Uncovering the origins of the solar system
Raytheon Australia supports Hayabusa2 capsule re-entry and landing
The asteroid is 4.5 billion years old. It’s seen a thing or two in its time. And now, scientists have a sample of its soil – and they’re hoping it will solve some of the mysteries about the origins of life on Earth. Collecting that soil sample was the goal of the Hayabusa2 spacecraft, which recently completed a six-year, 5.1 billion-kilometre voyage.
Raytheon Australia supported the Japanese Aerospace Exploration Agency and the Australian Department of Defence during the capsule’s re-entry and landing at the Woomera Test Range in South Australia.
“JAXA’s exploration activity to collect asteroid soil samples have great potential to enhance our understanding about the solar system,” said Jim Gardener, Raytheon Australia’s Joint Battlespace Systems general manager. “The Hayabusa2 capsule re-entry and landing was an amazing feat for JAXA, and we are proud to have been a part of team responsible for the success of the mission by providing communication and radar support at the Woomera Test Range.”
The Woomera Test Range – the world’s largest overland test environment – has undergone extensive capability upgrades, which have been delivered by Raytheon Australia as part of the AIR3024 Phase 1 program.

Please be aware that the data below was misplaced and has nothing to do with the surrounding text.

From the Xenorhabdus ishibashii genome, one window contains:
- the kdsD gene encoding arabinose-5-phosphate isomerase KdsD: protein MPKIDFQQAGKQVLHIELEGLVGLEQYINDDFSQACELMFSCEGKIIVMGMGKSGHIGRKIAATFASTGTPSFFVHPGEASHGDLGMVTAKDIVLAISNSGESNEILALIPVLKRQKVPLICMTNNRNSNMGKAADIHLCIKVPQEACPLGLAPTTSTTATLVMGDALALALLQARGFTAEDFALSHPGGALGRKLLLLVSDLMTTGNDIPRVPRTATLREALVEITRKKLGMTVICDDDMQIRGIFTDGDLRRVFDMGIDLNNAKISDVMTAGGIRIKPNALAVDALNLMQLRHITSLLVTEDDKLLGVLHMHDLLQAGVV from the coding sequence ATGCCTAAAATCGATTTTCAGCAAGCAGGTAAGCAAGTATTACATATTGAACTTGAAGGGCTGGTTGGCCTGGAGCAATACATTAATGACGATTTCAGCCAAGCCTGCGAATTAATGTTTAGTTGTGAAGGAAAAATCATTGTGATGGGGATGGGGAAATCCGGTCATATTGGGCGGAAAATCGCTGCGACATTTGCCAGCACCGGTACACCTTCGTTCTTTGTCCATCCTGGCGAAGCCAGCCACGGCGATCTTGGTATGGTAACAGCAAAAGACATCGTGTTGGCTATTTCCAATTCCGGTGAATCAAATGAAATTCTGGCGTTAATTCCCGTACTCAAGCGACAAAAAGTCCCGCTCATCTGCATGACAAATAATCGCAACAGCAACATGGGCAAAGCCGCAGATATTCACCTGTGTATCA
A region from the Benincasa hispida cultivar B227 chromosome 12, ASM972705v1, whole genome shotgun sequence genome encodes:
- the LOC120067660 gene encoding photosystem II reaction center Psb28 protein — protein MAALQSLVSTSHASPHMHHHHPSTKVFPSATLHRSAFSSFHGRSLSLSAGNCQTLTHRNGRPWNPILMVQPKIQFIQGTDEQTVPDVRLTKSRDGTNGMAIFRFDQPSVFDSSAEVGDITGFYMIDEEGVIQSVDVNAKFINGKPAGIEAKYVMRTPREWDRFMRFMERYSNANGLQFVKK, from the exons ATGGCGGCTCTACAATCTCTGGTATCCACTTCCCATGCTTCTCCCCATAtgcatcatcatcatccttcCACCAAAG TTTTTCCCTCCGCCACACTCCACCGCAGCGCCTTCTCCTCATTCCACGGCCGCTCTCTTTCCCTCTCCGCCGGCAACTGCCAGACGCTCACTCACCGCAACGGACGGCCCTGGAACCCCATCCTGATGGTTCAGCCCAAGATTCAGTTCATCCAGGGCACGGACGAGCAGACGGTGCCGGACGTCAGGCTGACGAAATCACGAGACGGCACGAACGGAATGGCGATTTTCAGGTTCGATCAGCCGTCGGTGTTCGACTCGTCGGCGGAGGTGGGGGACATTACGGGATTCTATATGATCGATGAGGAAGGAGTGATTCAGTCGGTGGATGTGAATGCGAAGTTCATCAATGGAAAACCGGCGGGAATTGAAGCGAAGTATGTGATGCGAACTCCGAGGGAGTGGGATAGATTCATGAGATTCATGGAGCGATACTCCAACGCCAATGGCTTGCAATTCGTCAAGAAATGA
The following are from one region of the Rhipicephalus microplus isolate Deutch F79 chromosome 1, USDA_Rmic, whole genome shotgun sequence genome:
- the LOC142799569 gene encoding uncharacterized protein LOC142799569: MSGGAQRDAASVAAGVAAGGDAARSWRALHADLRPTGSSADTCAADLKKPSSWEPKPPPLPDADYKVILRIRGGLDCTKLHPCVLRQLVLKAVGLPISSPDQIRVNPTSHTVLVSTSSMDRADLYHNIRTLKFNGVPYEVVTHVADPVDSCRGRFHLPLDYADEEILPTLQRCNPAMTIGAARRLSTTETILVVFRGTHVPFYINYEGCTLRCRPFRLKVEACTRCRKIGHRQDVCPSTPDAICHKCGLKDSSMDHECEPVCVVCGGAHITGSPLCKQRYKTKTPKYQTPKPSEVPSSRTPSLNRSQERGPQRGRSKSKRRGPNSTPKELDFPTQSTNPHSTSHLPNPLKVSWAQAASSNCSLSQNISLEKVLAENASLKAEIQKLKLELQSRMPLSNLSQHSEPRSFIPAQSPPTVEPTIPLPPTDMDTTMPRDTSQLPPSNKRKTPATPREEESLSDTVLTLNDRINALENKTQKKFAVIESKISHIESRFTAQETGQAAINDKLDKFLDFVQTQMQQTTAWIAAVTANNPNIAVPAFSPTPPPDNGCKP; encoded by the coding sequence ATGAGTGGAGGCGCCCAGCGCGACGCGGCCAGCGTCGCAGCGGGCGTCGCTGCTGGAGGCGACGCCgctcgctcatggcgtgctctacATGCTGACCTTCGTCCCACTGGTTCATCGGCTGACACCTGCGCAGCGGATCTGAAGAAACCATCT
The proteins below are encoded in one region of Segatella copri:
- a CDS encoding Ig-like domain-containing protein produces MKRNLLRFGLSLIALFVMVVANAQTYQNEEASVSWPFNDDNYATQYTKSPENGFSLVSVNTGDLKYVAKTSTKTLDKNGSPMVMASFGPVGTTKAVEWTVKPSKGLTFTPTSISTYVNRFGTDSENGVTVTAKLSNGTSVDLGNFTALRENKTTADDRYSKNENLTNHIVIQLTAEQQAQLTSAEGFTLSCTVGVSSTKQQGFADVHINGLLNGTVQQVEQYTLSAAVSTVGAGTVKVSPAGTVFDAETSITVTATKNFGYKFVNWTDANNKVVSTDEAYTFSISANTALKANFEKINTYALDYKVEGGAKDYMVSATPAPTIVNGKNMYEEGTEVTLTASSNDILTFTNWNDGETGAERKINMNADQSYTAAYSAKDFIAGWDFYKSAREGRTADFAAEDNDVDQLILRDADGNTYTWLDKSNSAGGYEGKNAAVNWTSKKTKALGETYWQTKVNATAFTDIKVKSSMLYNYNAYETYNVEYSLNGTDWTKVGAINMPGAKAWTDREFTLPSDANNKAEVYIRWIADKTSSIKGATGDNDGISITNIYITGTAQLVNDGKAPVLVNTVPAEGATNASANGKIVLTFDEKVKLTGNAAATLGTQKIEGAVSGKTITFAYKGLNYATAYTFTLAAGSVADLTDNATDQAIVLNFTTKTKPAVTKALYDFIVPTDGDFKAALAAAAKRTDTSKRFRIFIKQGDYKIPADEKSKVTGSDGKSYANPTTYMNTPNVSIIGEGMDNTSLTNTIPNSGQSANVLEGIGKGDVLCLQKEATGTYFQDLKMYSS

With the aim of uncovering the origins of the solar system, JAXA launched the spacecraft in December 2014 to collect soil samples from a distant 4.5 billion-year-old asteroid called Ryugu. Hayabusa2 successfully released its capsule, which returned to Earth on Dec. 6, 2020 with samples unaffected by space radiation and environmental factors. Researchers hope it will provide insight as to the origin of life on Earth.
In support of JAXA and the Australian Department of Defence, Raytheon Australia and major subcontractor CEA Technologies were responsible for the deployment of radars and communication controls during the capsule re-entry and landing.
Raytheon Australia provided maintenance for the mission system equipment at the Woomera Test Range. This includes a state-of-the-art Range Control Centre and a number of tracking radars and optical trackers, which track high-velocity targets at extreme ranges.
“Our extensive experience with the next-generation range allowed us to support the Australian Air Force Test Ranges Squadron and JAXA through the utilisation of range capabilities, including surveillance radars to monitor the capsule during re-entry and landing,” Gardener said.
In addition to radar tracking, the Raytheon Australia team were responsible for the capture of infrared imagery through the target deployable camera system, and range control and communication, allowing for range safety and data collection during capsule recovery.
“Our support of the Hayabusa2 capsule re-entry and recovery enabled and supported the Department of Defence and JAXA to conduct this critical activity while ensuring safety for the range,” Gardener said. “The event showcased the capabilities of the new infrastructure and sensor network recently delivered by Raytheon Australia and subcontractor CEA Technologies under the AIR3024 Phase 1 program.”